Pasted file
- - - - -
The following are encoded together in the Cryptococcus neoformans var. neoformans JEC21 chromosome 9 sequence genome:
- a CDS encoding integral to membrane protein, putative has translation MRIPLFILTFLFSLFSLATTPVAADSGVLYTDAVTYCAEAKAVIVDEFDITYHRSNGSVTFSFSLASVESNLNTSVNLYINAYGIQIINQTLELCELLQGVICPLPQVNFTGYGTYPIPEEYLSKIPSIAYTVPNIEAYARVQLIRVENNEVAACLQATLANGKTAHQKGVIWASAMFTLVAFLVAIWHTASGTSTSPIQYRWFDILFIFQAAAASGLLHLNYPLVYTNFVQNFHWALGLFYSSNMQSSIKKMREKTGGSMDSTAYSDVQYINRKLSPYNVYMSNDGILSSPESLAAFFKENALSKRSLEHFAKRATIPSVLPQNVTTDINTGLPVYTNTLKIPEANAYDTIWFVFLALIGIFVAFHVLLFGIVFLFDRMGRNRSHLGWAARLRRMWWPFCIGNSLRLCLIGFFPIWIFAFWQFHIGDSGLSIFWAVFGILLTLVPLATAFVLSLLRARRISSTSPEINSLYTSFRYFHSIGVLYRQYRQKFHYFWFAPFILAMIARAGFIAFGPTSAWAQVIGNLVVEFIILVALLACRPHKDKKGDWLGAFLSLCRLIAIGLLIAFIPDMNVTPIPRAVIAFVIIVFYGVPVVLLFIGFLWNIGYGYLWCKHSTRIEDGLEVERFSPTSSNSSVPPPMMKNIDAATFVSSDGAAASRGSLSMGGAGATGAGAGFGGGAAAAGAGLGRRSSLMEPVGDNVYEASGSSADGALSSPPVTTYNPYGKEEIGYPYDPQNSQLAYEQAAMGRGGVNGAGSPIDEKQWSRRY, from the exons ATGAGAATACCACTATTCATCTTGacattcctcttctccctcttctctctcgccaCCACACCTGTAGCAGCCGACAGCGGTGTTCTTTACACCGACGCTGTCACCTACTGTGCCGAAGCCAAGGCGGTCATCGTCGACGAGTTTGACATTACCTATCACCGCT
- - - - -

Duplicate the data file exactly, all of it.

The following are encoded together in the Cryptococcus neoformans var. neoformans JEC21 chromosome 9 sequence genome:
- a CDS encoding integral to membrane protein, putative has translation MRIPLFILTFLFSLFSLATTPVAADSGVLYTDAVTYCAEAKAVIVDEFDITYHRSNGSVTFSFSLASVESNLNTSVNLYINAYGIQIINQTLELCELLQGVICPLPQVNFTGYGTYPIPEEYLSKIPSIAYTVPNIEAYARVQLIRVENNEVAACLQATLANGKTAHQKGVIWASAMFTLVAFLVAIWHTASGTSTSPIQYRWFDILFIFQAAAASGLLHLNYPLVYTNFVQNFHWALGLFYSSNMQSSIKKMREKTGGSMDSTAYSDVQYINRKLSPYNVYMSNDGILSSPESLAAFFKENALSKRSLEHFAKRATIPSVLPQNVTTDINTGLPVYTNTLKIPEANAYDTIWFVFLALIGIFVAFHVLLFGIVFLFDRMGRNRSHLGWAARLRRMWWPFCIGNSLRLCLIGFFPIWIFAFWQFHIGDSGLSIFWAVFGILLTLVPLATAFVLSLLRARRISSTSPEINSLYTSFRYFHSIGVLYRQYRQKFHYFWFAPFILAMIARAGFIAFGPTSAWAQVIGNLVVEFIILVALLACRPHKDKKGDWLGAFLSLCRLIAIGLLIAFIPDMNVTPIPRAVIAFVIIVFYGVPVVLLFIGFLWNIGYGYLWCKHSTRIEDGLEVERFSPTSSNSSVPPPMMKNIDAATFVSSDGAAASRGSLSMGGAGATGAGAGFGGGAAAAGAGLGRRSSLMEPVGDNVYEASGSSADGALSSPPVTTYNPYGKEEIGYPYDPQNSQLAYEQAAMGRGGVNGAGSPIDEKQWSRRY, from the exons ATGAGAATACCACTATTCATCTTGacattcctcttctccctcttctctctcgccaCCACACCTGTAGCAGCCGACAGCGGTGTTCTTTACACCGACGCTGTCACCTACTGTGCCGAAGCCAAGGCGGTCATCGTCGACGAGTTTGACATTACCTATCACCGCT